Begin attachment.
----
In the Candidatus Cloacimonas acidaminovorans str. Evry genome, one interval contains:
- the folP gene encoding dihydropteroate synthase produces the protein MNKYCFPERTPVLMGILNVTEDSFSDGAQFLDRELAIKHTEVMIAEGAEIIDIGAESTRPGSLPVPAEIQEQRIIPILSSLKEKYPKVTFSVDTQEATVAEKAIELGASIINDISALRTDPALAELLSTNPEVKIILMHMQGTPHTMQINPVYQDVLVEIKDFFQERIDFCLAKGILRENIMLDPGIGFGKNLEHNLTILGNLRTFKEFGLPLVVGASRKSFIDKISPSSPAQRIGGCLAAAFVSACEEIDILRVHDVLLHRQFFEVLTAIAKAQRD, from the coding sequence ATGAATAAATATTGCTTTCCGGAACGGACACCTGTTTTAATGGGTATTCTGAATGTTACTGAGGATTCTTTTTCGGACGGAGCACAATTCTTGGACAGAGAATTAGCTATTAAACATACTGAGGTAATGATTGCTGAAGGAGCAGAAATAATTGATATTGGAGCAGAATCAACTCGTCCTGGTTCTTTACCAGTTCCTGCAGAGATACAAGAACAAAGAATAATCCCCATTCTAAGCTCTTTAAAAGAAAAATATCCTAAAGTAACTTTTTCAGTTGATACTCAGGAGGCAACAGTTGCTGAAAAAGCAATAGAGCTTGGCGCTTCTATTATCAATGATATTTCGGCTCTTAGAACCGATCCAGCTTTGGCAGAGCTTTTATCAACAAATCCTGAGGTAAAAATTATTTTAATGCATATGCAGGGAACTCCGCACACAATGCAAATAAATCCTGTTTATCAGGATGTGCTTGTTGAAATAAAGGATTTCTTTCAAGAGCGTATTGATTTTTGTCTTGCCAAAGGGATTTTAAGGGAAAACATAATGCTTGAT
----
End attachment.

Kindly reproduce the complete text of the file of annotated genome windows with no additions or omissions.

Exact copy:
In the Candidatus Cloacimonas acidaminovorans str. Evry genome, one interval contains:
- the folP gene encoding dihydropteroate synthase produces the protein MNKYCFPERTPVLMGILNVTEDSFSDGAQFLDRELAIKHTEVMIAEGAEIIDIGAESTRPGSLPVPAEIQEQRIIPILSSLKEKYPKVTFSVDTQEATVAEKAIELGASIINDISALRTDPALAELLSTNPEVKIILMHMQGTPHTMQINPVYQDVLVEIKDFFQERIDFCLAKGILRENIMLDPGIGFGKNLEHNLTILGNLRTFKEFGLPLVVGASRKSFIDKISPSSPAQRIGGCLAAAFVSACEEIDILRVHDVLLHRQFFEVLTAIAKAQRD, from the coding sequence ATGAATAAATATTGCTTTCCGGAACGGACACCTGTTTTAATGGGTATTCTGAATGTTACTGAGGATTCTTTTTCGGACGGAGCACAATTCTTGGACAGAGAATTAGCTATTAAACATACTGAGGTAATGATTGCTGAAGGAGCAGAAATAATTGATATTGGAGCAGAATCAACTCGTCCTGGTTCTTTACCAGTTCCTGCAGAGATACAAGAACAAAGAATAATCCCCATTCTAAGCTCTTTAAAAGAAAAATATCCTAAAGTAACTTTTTCAGTTGATACTCAGGAGGCAACAGTTGCTGAAAAAGCAATAGAGCTTGGCGCTTCTATTATCAATGATATTTCGGCTCTTAGAACCGATCCAGCTTTGGCAGAGCTTTTATCAACAAATCCTGAGGTAAAAATTATTTTAATGCATATGCAGGGAACTCCGCACACAATGCAAATAAATCCTGTTTATCAGGATGTGCTTGTTGAAATAAAGGATTTCTTTCAAGAGCGTATTGATTTTTGTCTTGCCAAAGGGATTTTAAGGGAAAACATAATGCTTGAT